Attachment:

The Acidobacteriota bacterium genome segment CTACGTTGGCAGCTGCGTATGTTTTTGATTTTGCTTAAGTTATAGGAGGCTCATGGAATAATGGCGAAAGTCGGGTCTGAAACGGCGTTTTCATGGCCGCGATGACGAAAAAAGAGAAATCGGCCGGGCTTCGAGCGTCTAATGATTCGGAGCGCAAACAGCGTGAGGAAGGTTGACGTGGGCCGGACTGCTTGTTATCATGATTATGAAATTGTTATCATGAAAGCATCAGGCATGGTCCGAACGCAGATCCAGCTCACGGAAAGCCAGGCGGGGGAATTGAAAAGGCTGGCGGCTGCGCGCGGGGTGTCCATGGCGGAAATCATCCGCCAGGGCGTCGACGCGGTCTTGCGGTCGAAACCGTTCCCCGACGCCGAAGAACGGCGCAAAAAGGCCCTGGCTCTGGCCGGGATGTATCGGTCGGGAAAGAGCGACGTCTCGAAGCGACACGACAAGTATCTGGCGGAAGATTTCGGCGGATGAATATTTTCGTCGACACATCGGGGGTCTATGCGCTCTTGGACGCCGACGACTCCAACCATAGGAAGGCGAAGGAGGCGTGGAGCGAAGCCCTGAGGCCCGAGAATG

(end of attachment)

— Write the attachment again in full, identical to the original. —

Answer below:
The Acidobacteriota bacterium genome segment CTACGTTGGCAGCTGCGTATGTTTTTGATTTTGCTTAAGTTATAGGAGGCTCATGGAATAATGGCGAAAGTCGGGTCTGAAACGGCGTTTTCATGGCCGCGATGACGAAAAAAGAGAAATCGGCCGGGCTTCGAGCGTCTAATGATTCGGAGCGCAAACAGCGTGAGGAAGGTTGACGTGGGCCGGACTGCTTGTTATCATGATTATGAAATTGTTATCATGAAAGCATCAGGCATGGTCCGAACGCAGATCCAGCTCACGGAAAGCCAGGCGGGGGAATTGAAAAGGCTGGCGGCTGCGCGCGGGGTGTCCATGGCGGAAATCATCCGCCAGGGCGTCGACGCGGTCTTGCGGTCGAAACCGTTCCCCGACGCCGAAGAACGGCGCAAAAAGGCCCTGGCTCTGGCCGGGATGTATCGGTCGGGAAAGAGCGACGTCTCGAAGCGACACGACAAGTATCTGGCGGAAGATTTCGGCGGATGAATATTTTCGTCGACACATCGGGGGTCTATGCGCTCTTGGACGCCGACGACTCCAACCATAGGAAGGCGAAGGAGGCGTGGAGCGAAGCCCTGAGGCCCGAGAATG